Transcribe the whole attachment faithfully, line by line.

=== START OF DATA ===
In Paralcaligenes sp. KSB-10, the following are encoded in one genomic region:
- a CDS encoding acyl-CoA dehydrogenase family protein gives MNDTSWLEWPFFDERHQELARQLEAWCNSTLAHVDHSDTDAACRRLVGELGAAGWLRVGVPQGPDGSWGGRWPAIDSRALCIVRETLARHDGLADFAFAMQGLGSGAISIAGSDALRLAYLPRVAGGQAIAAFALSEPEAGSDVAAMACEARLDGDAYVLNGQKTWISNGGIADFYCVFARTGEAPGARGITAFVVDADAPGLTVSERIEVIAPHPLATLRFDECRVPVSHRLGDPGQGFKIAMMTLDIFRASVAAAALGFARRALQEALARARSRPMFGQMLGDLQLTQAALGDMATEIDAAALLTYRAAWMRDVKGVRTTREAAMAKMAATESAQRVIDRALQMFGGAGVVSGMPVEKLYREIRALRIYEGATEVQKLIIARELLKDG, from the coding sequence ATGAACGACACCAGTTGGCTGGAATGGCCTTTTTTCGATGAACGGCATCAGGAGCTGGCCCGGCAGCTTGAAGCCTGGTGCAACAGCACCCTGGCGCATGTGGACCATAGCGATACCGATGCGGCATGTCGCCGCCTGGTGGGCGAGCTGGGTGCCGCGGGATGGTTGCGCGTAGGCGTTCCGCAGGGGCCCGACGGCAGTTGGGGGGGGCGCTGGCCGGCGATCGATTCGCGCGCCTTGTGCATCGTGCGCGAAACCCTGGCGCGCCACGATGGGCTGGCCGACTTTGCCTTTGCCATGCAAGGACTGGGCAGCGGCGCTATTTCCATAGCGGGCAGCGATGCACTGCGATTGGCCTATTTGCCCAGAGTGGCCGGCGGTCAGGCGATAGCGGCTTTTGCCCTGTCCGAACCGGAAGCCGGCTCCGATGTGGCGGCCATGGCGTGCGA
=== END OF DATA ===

In Paralcaligenes sp. KSB-10, the following are encoded in one genomic region:
- a CDS encoding acyl-CoA dehydrogenase family protein gives MNDTSWLEWPFFDERHQELARQLEAWCNSTLAHVDHSDTDAACRRLVGELGAAGWLRVGVPQGPDGSWGGRWPAIDSRALCIVRETLARHDGLADFAFAMQGLGSGAISIAGSDALRLAYLPRVAGGQAIAAFALSEPEAGSDVAAMACEARLDGDAYVLNGQKTWISNGGIADFYCVFARTGEAPGARGITAFVVDADAPGLTVSERIEVIAPHPLATLRFDECRVPVSHRLGDPGQGFKIAMMTLDIFRASVAAAALGFARRALQEALARARSRPMFGQMLGDLQLTQAALGDMATEIDAAALLTYRAAWMRDVKGVRTTREAAMAKMAATESAQRVIDRALQMFGGAGVVSGMPVEKLYREIRALRIYEGATEVQKLIIARELLKDG, from the coding sequence ATGAACGACACCAGTTGGCTGGAATGGCCTTTTTTCGATGAACGGCATCAGGAGCTGGCCCGGCAGCTTGAAGCCTGGTGCAACAGCACCCTGGCGCATGTGGACCATAGCGATACCGATGCGGCATGTCGCCGCCTGGTGGGCGAGCTGGGTGCCGCGGGATGGTTGCGCGTAGGCGTTCCGCAGGGGCCCGACGGCAGTTGGGGGGGGCGCTGGCCGGCGATCGATTCGCGCGCCTTGTGCATCGTGCGCGAAACCCTGGCGCGCCACGATGGGCTGGCCGACTTTGCCTTTGCCATGCAAGGACTGGGCAGCGGCGCTATTTCCATAGCGGGCAGCGATGCACTGCGATTGGCCTATTTGCCCAGAGTGGCCGGCGGTCAGGCGATAGCGGCTTTTGCCCTGTCCGAACCGGAAGCCGGCTCCGATGTGGCGGCCATGGCGTGCGA